How to Braid Hair: Throughout the history of Native Americans, how to braid hair has always been a significant part of their culture.

For some, braiding was simply an ornamental way to style their hair, especially for the women and children. In some Native America cultures, the men would wear braids in their hair because it had some religious meaning or they were preparing for a battle.

In some of the Native American Indian tribes, knowing how to braid hair was an essential part of their life. Wearing braids could signify the status of someone in the tribe. Sometimes, only the medicine man or chief could wear braids. Other times, young warriors would braid their hair and adorn the plaits with feathers, beads or leather. Still, for some tribes of Indians, only the women could have long hair, so they were the only ones who could braid.

How to braid hair was also a big part of life for many American Indian females. In certain tribes, single women wore two braids trailing down their back while married women wore one braid. They became very skilled at plaiting the long strands of hair in elaborate styles, many times weaving in a variety of materials like colorful yarn, feathers, beads, leather strips and even fur.

Thanks to the Native American, how to braid hair is an important part of every little girl’s repertoire of hair styling. The basic braid starts at the nape of the neck as if a pony tail were going to be formed. Instead, the hair is separated into three strands and woven together in an interlocking pattern. The ends of the hair are secured with a ponytail holder or hair clip.

There are a number of variations to take into account when you learn how to braid hair. The French braid is a popular style which takes some practice, especially if you are doing it on your own hair. Cornrows are another popular adaptation and can often be seen in the African-American cultures as well as others all around the world. No matter what type of braid it is, the style can spice up any person’s appearance. And with the number of variations as well as adornments that can be used in conjunction with braids, the hair possibilities are endless.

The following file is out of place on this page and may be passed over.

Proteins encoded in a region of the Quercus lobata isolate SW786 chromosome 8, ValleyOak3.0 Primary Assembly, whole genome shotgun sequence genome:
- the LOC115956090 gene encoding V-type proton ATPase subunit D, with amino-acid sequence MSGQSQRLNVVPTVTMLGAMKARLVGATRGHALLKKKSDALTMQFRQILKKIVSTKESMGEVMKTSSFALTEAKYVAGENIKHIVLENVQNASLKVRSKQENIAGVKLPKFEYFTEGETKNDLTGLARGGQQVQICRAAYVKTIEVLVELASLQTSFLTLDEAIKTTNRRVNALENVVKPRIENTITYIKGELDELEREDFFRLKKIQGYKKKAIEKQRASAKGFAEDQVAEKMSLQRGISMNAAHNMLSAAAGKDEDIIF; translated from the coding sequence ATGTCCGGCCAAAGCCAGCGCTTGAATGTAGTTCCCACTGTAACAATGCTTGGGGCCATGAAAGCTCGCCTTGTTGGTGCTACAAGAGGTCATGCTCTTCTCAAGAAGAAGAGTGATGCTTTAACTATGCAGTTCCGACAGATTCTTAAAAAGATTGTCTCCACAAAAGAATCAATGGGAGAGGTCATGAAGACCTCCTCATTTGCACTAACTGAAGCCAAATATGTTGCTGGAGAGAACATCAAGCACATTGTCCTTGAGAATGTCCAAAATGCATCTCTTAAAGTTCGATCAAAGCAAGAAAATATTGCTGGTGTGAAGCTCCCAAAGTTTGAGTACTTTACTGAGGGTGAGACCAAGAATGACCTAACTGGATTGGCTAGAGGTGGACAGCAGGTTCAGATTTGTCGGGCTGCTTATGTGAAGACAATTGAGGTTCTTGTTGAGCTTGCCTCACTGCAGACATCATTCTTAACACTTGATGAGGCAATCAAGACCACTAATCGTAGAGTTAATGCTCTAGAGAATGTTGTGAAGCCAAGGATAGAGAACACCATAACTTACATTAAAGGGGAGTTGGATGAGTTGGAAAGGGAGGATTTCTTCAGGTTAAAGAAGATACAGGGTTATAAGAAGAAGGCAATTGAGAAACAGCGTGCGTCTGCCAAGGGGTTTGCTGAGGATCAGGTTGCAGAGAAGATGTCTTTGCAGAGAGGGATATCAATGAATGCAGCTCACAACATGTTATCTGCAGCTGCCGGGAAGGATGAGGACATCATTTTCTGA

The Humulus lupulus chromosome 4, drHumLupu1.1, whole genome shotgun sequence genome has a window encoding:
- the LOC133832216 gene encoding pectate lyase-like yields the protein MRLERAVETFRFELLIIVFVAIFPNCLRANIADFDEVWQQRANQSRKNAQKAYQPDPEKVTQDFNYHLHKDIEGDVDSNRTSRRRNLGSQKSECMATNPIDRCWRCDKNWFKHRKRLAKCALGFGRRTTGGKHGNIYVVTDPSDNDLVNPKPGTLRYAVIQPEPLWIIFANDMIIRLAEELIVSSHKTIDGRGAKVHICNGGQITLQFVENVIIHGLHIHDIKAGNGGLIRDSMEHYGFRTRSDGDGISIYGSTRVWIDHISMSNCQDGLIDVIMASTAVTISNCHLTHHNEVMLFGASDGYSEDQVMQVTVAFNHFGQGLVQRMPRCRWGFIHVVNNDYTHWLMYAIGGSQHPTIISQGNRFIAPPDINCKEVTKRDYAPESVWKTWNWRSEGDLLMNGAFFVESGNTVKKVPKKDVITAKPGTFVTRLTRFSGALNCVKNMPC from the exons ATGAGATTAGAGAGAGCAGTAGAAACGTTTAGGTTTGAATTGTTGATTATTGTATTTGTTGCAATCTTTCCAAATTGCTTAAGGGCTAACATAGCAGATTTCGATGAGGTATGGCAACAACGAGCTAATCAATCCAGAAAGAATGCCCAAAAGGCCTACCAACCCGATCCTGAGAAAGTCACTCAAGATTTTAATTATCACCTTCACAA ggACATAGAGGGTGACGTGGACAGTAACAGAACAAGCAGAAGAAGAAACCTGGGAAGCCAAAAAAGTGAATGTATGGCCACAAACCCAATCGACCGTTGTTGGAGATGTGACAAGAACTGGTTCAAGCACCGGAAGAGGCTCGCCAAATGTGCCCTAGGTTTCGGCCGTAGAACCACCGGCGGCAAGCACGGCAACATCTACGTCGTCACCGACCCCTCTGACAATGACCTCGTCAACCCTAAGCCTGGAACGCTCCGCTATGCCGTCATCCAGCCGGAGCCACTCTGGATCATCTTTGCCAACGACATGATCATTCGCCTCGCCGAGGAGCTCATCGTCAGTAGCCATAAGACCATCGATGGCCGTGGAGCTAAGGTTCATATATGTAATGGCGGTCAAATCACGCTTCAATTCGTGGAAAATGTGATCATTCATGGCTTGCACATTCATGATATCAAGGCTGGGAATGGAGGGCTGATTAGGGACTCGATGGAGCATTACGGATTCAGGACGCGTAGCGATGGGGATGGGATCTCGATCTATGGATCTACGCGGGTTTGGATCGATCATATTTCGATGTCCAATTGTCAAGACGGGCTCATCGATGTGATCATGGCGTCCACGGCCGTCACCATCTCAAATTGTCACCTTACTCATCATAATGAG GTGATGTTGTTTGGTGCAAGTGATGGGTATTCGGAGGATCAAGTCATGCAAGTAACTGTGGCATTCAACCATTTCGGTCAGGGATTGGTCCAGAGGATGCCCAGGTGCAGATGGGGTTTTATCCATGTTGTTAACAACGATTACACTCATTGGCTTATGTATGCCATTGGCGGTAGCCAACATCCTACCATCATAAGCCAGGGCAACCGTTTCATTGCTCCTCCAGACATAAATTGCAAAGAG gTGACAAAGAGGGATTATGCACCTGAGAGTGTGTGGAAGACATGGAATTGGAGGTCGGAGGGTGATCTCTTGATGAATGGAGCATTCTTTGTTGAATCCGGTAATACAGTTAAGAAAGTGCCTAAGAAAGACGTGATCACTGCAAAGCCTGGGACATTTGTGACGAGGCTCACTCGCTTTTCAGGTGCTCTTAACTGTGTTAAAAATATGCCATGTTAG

Responses to " Why Do Native People Have Long Braided Hair (VIDEO)"

  1. Anonymous says:

    Thank you <3

  2. Anonymous says:

    strength comes from long hair. native americans who were recruited by the us military could no longer track once their heads were shaved.

    next group were allowed to keep their long hair and were excellent trackers! it gives more sensitivity and allows the senses to work overtime. i'm native and my husband is not, but he wears his hair long in my tradition. he has beautiful, thick, long hair, although blonde. :) i'm braiding it for him today.

  3. Anonymous says:

    Long hair and beards - braided or not - were a tradition among my Norse ancestors, an d long hair was the source of power of Samson in the christian book.

  4. Anonymous says:

    long hair is for material world , short hair is for spiritual connection

  5. Anonymous says:


  6. Anonymous says:

    We live with our relatives, my braid is all my relatives!

  7. tamlee says:

    Native. Men r sexy the women r so beautiful the culture is so amazing the things they make the coloursthat the use for the pow wow,s and out fits is a big wow iI can only wish I was native bit I'm not ..

  8. Anonymous says:

    Find a picture of braided hair prior to the Chinese coming to the Americas to build the railroads, in our language we had a word for the Chinese it meant,"One Braid" nuff said ;-)

  9. Anonymous says:

    my hair is an extension of many things about myself, private and some not so. not having any children, my spouse or sibling are only ones I allow to help me with my braid (bride).

  10. Unknown says:

    They are also thought to act as spiritual antenna as well.

  11. In a number of educated research programs, long hair acts as our antennas… They pick up the senses along the path, the feelings of the humans and animals around us. They give us the warnings when we need them.

  12. How interesting!

  13. It keeps us connected.

  14. Unknown says:

    I am not Aboriginal (I have grown up in a society with many Aboriginal people near me in Saskatchewan) but I have always had endless respect for their culture and I have always very much enjoyed learning more and more about details of symbolism. I feel the symbolism of braided hair is so IMPORTANT to remain practised today as culture needs to be continued for generations to come so that it does not get lost or forgotten along with any/all other symbols of the Aboriginal culture. I, in the utmost way, appreciate and respect all aspects of Aboriginal culture and the people.

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